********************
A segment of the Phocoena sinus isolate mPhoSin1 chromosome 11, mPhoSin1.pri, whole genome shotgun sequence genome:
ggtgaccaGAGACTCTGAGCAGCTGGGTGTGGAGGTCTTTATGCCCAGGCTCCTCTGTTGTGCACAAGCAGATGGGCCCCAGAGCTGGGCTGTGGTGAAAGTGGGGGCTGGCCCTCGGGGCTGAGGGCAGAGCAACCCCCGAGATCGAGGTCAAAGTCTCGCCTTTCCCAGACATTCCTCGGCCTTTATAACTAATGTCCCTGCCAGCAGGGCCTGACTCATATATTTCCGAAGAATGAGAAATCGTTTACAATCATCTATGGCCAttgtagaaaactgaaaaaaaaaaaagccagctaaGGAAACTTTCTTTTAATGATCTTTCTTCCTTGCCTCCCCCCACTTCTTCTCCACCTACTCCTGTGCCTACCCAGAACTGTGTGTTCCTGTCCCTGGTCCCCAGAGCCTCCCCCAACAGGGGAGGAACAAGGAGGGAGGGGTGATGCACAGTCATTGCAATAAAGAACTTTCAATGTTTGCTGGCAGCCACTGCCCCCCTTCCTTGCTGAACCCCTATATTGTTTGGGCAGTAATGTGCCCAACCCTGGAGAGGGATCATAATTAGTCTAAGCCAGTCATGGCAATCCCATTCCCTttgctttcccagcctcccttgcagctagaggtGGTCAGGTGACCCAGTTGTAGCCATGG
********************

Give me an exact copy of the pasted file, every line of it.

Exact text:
A segment of the Phocoena sinus isolate mPhoSin1 chromosome 11, mPhoSin1.pri, whole genome shotgun sequence genome:
ggtgaccaGAGACTCTGAGCAGCTGGGTGTGGAGGTCTTTATGCCCAGGCTCCTCTGTTGTGCACAAGCAGATGGGCCCCAGAGCTGGGCTGTGGTGAAAGTGGGGGCTGGCCCTCGGGGCTGAGGGCAGAGCAACCCCCGAGATCGAGGTCAAAGTCTCGCCTTTCCCAGACATTCCTCGGCCTTTATAACTAATGTCCCTGCCAGCAGGGCCTGACTCATATATTTCCGAAGAATGAGAAATCGTTTACAATCATCTATGGCCAttgtagaaaactgaaaaaaaaaaaagccagctaaGGAAACTTTCTTTTAATGATCTTTCTTCCTTGCCTCCCCCCACTTCTTCTCCACCTACTCCTGTGCCTACCCAGAACTGTGTGTTCCTGTCCCTGGTCCCCAGAGCCTCCCCCAACAGGGGAGGAACAAGGAGGGAGGGGTGATGCACAGTCATTGCAATAAAGAACTTTCAATGTTTGCTGGCAGCCACTGCCCCCCTTCCTTGCTGAACCCCTATATTGTTTGGGCAGTAATGTGCCCAACCCTGGAGAGGGATCATAATTAGTCTAAGCCAGTCATGGCAATCCCATTCCCTttgctttcccagcctcccttgcagctagaggtGGTCAGGTGACCCAGTTGTAGCCATGG